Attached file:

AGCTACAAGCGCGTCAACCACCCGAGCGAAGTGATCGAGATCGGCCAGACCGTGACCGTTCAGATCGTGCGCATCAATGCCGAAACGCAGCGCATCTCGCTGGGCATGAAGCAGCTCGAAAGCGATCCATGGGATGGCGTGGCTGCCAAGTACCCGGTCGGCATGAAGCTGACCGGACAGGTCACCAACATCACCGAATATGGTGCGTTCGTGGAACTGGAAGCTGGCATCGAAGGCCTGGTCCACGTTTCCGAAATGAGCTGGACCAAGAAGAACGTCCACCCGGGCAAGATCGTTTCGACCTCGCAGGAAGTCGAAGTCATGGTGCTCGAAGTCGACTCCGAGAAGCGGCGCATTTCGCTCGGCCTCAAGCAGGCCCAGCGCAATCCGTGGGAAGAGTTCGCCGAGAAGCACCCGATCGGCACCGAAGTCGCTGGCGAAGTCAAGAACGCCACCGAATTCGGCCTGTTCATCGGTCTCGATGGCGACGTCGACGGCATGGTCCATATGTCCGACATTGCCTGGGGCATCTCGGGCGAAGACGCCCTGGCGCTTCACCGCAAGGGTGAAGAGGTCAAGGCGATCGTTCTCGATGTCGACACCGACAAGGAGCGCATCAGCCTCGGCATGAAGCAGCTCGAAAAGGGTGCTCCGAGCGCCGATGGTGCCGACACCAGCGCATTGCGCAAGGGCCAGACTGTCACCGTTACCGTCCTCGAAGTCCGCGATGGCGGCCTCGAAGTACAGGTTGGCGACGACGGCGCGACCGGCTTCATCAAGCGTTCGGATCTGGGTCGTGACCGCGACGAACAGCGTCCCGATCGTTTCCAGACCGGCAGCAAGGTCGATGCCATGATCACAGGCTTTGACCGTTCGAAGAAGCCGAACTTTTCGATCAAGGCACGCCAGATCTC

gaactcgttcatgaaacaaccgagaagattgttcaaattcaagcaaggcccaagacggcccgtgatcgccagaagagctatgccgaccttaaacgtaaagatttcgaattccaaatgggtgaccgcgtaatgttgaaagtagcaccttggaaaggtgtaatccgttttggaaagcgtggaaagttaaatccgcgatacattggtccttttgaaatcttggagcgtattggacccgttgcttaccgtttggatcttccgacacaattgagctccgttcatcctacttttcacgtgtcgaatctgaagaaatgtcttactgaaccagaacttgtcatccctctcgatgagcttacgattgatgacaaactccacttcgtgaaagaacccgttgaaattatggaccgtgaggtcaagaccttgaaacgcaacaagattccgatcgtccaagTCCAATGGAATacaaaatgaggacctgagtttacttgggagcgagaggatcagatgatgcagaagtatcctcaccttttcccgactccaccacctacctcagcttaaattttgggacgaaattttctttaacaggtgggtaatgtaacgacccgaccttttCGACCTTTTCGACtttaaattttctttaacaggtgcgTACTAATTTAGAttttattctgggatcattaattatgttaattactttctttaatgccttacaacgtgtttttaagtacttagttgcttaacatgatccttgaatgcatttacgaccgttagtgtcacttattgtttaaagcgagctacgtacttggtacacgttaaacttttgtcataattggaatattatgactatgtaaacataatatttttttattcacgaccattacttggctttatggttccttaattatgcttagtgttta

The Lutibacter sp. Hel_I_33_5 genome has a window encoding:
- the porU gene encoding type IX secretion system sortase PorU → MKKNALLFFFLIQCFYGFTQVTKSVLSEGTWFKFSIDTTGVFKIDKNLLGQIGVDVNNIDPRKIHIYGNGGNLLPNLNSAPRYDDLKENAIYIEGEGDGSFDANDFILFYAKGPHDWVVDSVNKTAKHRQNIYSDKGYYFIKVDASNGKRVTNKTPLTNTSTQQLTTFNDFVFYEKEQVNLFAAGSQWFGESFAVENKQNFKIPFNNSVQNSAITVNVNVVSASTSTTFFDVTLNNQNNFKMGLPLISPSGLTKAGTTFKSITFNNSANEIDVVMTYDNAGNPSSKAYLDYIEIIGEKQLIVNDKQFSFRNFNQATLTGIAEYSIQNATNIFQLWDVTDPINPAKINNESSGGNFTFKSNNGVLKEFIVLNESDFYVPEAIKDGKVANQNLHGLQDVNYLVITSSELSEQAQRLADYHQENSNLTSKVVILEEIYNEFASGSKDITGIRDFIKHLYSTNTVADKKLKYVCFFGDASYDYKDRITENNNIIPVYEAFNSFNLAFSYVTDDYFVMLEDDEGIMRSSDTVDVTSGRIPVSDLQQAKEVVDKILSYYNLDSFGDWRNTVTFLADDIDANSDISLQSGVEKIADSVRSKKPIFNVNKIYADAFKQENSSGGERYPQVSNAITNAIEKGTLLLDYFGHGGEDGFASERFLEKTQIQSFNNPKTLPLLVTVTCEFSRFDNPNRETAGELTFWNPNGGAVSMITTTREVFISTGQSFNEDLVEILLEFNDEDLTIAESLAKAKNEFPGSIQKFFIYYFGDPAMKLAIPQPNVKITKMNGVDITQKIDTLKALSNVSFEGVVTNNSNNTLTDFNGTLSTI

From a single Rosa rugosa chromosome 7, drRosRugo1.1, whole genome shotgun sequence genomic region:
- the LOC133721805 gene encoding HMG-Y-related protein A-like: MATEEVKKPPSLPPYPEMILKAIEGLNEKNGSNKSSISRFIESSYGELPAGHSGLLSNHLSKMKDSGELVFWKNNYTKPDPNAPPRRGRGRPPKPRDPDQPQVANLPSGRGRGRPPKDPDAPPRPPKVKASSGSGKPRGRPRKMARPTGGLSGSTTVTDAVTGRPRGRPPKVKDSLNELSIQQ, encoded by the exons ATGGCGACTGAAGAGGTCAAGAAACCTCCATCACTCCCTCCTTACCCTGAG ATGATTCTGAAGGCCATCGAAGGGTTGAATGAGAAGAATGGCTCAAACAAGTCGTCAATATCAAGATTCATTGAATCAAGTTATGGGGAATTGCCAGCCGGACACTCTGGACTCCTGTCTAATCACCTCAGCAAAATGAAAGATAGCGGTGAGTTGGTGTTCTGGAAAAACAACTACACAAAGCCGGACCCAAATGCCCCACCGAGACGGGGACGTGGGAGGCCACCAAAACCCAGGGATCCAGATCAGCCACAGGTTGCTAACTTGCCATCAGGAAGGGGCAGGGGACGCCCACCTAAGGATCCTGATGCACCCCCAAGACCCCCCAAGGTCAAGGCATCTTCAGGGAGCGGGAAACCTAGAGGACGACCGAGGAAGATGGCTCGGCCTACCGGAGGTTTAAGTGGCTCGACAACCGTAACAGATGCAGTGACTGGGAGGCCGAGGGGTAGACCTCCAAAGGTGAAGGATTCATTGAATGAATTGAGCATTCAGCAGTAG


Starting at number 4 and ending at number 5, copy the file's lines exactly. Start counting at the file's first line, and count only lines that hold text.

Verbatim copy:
- the porU gene encoding type IX secretion system sortase PorU → MKKNALLFFFLIQCFYGFTQVTKSVLSEGTWFKFSIDTTGVFKIDKNLLGQIGVDVNNIDPRKIHIYGNGGNLLPNLNSAPRYDDLKENAIYIEGEGDGSFDANDFILFYAKGPHDWVVDSVNKTAKHRQNIYSDKGYYFIKVDASNGKRVTNKTPLTNTSTQQLTTFNDFVFYEKEQVNLFAAGSQWFGESFAVENKQNFKIPFNNSVQNSAITVNVNVVSASTSTTFFDVTLNNQNNFKMGLPLISPSGLTKAGTTFKSITFNNSANEIDVVMTYDNAGNPSSKAYLDYIEIIGEKQLIVNDKQFSFRNFNQATLTGIAEYSIQNATNIFQLWDVTDPINPAKINNESSGGNFTFKSNNGVLKEFIVLNESDFYVPEAIKDGKVANQNLHGLQDVNYLVITSSELSEQAQRLADYHQENSNLTSKVVILEEIYNEFASGSKDITGIRDFIKHLYSTNTVADKKLKYVCFFGDASYDYKDRITENNNIIPVYEAFNSFNLAFSYVTDDYFVMLEDDEGIMRSSDTVDVTSGRIPVSDLQQAKEVVDKILSYYNLDSFGDWRNTVTFLADDIDANSDISLQSGVEKIADSVRSKKPIFNVNKIYADAFKQENSSGGERYPQVSNAITNAIEKGTLLLDYFGHGGEDGFASERFLEKTQIQSFNNPKTLPLLVTVTCEFSRFDNPNRETAGELTFWNPNGGAVSMITTTREVFISTGQSFNEDLVEILLEFNDEDLTIAESLAKAKNEFPGSIQKFFIYYFGDPAMKLAIPQPNVKITKMNGVDITQKIDTLKALSNVSFEGVVTNNSNNTLTDFNGTLSTI

From a single Rosa rugosa chromosome 7, drRosRugo1.1, whole genome shotgun sequence genomic region: